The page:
The wild orchids with which La Chaise is plentifully endowed are tougher than their scarcity elswhere would lead the innocent to believe. The very earliest ones, the lazy purples that look like red clover from a distance, are trodden on and sat on by the sheep. I expect the lambs even taste a few. I know that Alexandre mows those few that venture onto the fairways. But every year they come back, especially under the clump of ash trees in the first field.
These are the ones to the right of the ash trees - so not sat on by sheep.
For some years, before sheep, we could always rely on orchids to come back in the same places. The burnt tip, the pyramid, the scented, the hanging man were always under or around the rough pasture, known as 'Greece' to us, which was heavily populated by aged juniper bushes.
The insect imitating orchids were usually in the rough grass, just above mowing level - the fly orchid, the spider and bee orchids were relatively plentiful. They seem to have since left us in favour of the other side of the sheep fencing, into the inpenetrable wild woods. On the other hand some colonise the edges of small rural roads, carefully on the far side of the ditch so that the cantonniers with their heavy machinery do not fauche them. Our local, recently retired, cantonnier, used to carefully mow round the ones that had not retreated.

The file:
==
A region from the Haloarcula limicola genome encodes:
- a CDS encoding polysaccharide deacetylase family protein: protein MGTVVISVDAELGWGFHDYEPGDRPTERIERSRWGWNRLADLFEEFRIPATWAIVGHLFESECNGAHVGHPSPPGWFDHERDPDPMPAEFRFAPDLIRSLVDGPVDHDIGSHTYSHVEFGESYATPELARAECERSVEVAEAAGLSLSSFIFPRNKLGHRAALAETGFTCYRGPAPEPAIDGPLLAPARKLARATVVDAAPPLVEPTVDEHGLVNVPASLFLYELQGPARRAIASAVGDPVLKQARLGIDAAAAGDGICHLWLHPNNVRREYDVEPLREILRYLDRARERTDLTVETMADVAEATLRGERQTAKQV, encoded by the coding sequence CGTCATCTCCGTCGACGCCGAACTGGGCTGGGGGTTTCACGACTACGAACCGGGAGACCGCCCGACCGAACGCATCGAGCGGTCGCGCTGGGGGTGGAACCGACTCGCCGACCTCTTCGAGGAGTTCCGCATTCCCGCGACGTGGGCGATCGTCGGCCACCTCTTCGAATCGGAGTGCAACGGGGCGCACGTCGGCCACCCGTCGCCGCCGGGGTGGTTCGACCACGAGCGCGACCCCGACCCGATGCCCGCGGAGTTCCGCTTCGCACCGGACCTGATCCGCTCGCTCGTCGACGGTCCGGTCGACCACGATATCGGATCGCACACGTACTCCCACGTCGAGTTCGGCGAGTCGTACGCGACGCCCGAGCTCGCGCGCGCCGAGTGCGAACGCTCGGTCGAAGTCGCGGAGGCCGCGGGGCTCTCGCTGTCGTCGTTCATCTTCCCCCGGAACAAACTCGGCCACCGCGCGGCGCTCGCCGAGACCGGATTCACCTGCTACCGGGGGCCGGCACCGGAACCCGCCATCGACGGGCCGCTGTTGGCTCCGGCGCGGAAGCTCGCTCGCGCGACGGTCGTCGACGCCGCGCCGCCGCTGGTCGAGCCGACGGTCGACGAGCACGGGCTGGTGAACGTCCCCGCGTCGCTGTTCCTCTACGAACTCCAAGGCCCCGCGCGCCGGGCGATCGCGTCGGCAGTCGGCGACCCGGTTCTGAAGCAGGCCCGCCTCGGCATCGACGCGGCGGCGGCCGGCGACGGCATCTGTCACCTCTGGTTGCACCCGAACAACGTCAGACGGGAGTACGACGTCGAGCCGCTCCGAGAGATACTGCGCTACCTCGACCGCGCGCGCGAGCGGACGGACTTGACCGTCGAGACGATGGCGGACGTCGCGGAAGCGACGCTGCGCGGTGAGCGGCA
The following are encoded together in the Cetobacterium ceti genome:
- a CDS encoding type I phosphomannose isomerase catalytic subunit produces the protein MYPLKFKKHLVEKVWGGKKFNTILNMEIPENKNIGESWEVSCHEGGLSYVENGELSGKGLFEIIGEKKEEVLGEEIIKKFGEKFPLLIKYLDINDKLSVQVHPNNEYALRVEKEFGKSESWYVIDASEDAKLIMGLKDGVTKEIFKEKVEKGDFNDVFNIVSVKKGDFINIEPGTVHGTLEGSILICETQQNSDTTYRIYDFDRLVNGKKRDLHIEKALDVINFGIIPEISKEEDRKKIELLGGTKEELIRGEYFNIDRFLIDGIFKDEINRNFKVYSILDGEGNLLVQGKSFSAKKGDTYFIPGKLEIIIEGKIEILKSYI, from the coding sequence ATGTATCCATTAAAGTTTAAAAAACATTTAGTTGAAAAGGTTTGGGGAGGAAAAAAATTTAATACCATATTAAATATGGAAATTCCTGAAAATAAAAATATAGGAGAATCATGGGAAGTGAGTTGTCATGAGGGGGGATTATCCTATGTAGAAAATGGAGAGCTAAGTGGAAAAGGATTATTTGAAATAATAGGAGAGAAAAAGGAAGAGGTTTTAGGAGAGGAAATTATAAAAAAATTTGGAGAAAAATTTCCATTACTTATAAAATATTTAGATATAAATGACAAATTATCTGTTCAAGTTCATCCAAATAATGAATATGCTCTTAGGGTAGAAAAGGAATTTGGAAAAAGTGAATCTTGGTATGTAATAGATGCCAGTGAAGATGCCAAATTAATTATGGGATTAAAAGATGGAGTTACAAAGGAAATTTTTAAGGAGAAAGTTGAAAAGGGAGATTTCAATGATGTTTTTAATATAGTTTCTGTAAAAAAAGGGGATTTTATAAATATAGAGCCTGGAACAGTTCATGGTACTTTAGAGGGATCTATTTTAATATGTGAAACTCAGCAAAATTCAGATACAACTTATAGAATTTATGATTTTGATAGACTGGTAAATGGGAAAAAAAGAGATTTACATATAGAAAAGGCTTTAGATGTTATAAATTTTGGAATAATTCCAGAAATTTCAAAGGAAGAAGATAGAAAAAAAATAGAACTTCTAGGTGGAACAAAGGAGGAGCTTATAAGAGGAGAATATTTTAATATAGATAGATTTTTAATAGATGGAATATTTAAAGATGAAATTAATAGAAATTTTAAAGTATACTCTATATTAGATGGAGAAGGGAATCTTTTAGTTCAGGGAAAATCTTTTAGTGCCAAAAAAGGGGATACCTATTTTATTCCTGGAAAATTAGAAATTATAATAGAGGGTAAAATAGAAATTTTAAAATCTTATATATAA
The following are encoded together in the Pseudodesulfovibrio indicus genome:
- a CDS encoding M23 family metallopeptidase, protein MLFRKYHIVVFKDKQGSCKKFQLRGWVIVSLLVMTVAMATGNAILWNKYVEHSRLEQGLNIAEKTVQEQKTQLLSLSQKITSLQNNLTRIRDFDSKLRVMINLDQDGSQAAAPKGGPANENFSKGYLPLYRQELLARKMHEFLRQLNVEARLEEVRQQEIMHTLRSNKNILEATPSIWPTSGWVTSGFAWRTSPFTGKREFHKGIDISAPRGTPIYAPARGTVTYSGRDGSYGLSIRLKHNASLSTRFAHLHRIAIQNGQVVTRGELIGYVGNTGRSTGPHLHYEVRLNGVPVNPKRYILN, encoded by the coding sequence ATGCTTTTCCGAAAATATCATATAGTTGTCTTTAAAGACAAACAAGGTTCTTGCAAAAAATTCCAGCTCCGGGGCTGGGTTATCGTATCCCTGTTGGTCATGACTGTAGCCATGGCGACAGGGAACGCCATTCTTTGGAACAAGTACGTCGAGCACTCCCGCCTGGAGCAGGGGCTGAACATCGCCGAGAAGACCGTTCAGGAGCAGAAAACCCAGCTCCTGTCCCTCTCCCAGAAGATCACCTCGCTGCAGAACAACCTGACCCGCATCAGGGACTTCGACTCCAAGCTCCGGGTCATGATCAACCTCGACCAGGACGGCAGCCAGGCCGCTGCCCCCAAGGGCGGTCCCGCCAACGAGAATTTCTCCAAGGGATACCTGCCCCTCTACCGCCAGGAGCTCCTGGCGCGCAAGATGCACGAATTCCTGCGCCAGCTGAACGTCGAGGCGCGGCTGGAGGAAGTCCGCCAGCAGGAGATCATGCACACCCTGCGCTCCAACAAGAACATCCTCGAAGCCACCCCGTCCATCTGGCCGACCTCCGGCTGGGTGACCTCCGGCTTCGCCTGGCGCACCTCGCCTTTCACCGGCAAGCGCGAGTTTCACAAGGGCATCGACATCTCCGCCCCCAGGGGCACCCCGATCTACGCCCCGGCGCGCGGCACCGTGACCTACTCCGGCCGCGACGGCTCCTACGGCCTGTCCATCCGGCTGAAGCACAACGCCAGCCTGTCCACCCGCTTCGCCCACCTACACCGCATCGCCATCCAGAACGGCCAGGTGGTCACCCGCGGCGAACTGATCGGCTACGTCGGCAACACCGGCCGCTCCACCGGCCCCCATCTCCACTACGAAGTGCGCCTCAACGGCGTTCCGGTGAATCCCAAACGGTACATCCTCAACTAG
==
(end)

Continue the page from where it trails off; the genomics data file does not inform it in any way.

In the past couple of years the junipers in 'Greece' have died off - but new ones are coming in strange places. One lot has decided that fate has destined it to be a hedge and so is lined up along the sheep fencing dividing the horse fields from number four fairway. Not so much a sign of plant intelligence as the logical explanation that they get neither eaten nor mown at the foot of a fence. So far, no orchids
The first year of the juniper move the 'serapia' type orchids moved from the upper slopes of the horse fields to the safe side of number three fairway, sheltering in amongst the pine trees.
|Hardly visible ...|
We fenced them round but the sheep trod down the fencing. This year one has decided to become totally sheep proof - here it is, inside a new juniper bush!
Won't someone send a botanist, soon, please. La Chaise has just got to be interesting to people interested in plants.